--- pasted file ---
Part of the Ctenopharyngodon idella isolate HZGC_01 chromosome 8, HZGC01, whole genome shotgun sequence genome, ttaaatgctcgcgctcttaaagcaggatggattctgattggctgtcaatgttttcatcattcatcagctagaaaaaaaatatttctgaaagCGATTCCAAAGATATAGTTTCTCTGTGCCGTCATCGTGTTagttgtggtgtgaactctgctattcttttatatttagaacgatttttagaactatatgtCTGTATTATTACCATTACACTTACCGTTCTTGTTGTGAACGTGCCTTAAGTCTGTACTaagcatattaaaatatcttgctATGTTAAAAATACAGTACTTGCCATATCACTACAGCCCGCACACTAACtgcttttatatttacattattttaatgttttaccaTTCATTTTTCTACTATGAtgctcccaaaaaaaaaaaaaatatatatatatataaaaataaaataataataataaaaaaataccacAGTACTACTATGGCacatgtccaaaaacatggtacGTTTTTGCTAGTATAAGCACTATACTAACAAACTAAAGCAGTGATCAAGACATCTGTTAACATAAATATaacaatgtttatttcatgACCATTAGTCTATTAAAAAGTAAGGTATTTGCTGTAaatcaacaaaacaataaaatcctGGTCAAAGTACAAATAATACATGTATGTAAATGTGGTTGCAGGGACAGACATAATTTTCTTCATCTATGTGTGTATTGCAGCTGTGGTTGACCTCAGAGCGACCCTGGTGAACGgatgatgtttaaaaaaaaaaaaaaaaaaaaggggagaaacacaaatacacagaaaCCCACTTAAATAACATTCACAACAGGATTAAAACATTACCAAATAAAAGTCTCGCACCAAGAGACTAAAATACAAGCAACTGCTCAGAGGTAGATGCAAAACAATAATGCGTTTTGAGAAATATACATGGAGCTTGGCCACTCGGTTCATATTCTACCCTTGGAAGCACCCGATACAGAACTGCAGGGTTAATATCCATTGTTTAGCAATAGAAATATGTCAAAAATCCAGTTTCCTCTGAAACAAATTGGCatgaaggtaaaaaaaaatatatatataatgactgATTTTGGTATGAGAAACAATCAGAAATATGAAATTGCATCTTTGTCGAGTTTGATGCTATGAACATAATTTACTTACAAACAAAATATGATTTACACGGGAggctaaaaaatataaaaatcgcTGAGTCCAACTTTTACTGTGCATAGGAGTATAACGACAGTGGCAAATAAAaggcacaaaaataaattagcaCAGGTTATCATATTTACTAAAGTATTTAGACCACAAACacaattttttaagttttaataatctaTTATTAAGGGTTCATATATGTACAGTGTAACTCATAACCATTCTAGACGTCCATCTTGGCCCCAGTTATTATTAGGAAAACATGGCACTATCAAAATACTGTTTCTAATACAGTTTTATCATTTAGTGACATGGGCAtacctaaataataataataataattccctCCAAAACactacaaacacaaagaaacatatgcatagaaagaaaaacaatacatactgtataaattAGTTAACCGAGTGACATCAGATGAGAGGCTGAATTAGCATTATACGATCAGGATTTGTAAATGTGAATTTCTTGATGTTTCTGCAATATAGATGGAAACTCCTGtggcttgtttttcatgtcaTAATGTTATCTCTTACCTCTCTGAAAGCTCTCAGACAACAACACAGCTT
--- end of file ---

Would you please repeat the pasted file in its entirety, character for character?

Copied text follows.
Part of the Ctenopharyngodon idella isolate HZGC_01 chromosome 8, HZGC01, whole genome shotgun sequence genome, ttaaatgctcgcgctcttaaagcaggatggattctgattggctgtcaatgttttcatcattcatcagctagaaaaaaaatatttctgaaagCGATTCCAAAGATATAGTTTCTCTGTGCCGTCATCGTGTTagttgtggtgtgaactctgctattcttttatatttagaacgatttttagaactatatgtCTGTATTATTACCATTACACTTACCGTTCTTGTTGTGAACGTGCCTTAAGTCTGTACTaagcatattaaaatatcttgctATGTTAAAAATACAGTACTTGCCATATCACTACAGCCCGCACACTAACtgcttttatatttacattattttaatgttttaccaTTCATTTTTCTACTATGAtgctcccaaaaaaaaaaaaaatatatatatatataaaaataaaataataataataaaaaaataccacAGTACTACTATGGCacatgtccaaaaacatggtacGTTTTTGCTAGTATAAGCACTATACTAACAAACTAAAGCAGTGATCAAGACATCTGTTAACATAAATATaacaatgtttatttcatgACCATTAGTCTATTAAAAAGTAAGGTATTTGCTGTAaatcaacaaaacaataaaatcctGGTCAAAGTACAAATAATACATGTATGTAAATGTGGTTGCAGGGACAGACATAATTTTCTTCATCTATGTGTGTATTGCAGCTGTGGTTGACCTCAGAGCGACCCTGGTGAACGgatgatgtttaaaaaaaaaaaaaaaaaaaaggggagaaacacaaatacacagaaaCCCACTTAAATAACATTCACAACAGGATTAAAACATTACCAAATAAAAGTCTCGCACCAAGAGACTAAAATACAAGCAACTGCTCAGAGGTAGATGCAAAACAATAATGCGTTTTGAGAAATATACATGGAGCTTGGCCACTCGGTTCATATTCTACCCTTGGAAGCACCCGATACAGAACTGCAGGGTTAATATCCATTGTTTAGCAATAGAAATATGTCAAAAATCCAGTTTCCTCTGAAACAAATTGGCatgaaggtaaaaaaaaatatatatataatgactgATTTTGGTATGAGAAACAATCAGAAATATGAAATTGCATCTTTGTCGAGTTTGATGCTATGAACATAATTTACTTACAAACAAAATATGATTTACACGGGAggctaaaaaatataaaaatcgcTGAGTCCAACTTTTACTGTGCATAGGAGTATAACGACAGTGGCAAATAAAaggcacaaaaataaattagcaCAGGTTATCATATTTACTAAAGTATTTAGACCACAAACacaattttttaagttttaataatctaTTATTAAGGGTTCATATATGTACAGTGTAACTCATAACCATTCTAGACGTCCATCTTGGCCCCAGTTATTATTAGGAAAACATGGCACTATCAAAATACTGTTTCTAATACAGTTTTATCATTTAGTGACATGGGCAtacctaaataataataataataattccctCCAAAACactacaaacacaaagaaacatatgcatagaaagaaaaacaatacatactgtataaattAGTTAACCGAGTGACATCAGATGAGAGGCTGAATTAGCATTATACGATCAGGATTTGTAAATGTGAATTTCTTGATGTTTCTGCAATATAGATGGAAACTCCTGtggcttgtttttcatgtcaTAATGTTATCTCTTACCTCTCTGAAAGCTCTCAGACAACAACACAGCTT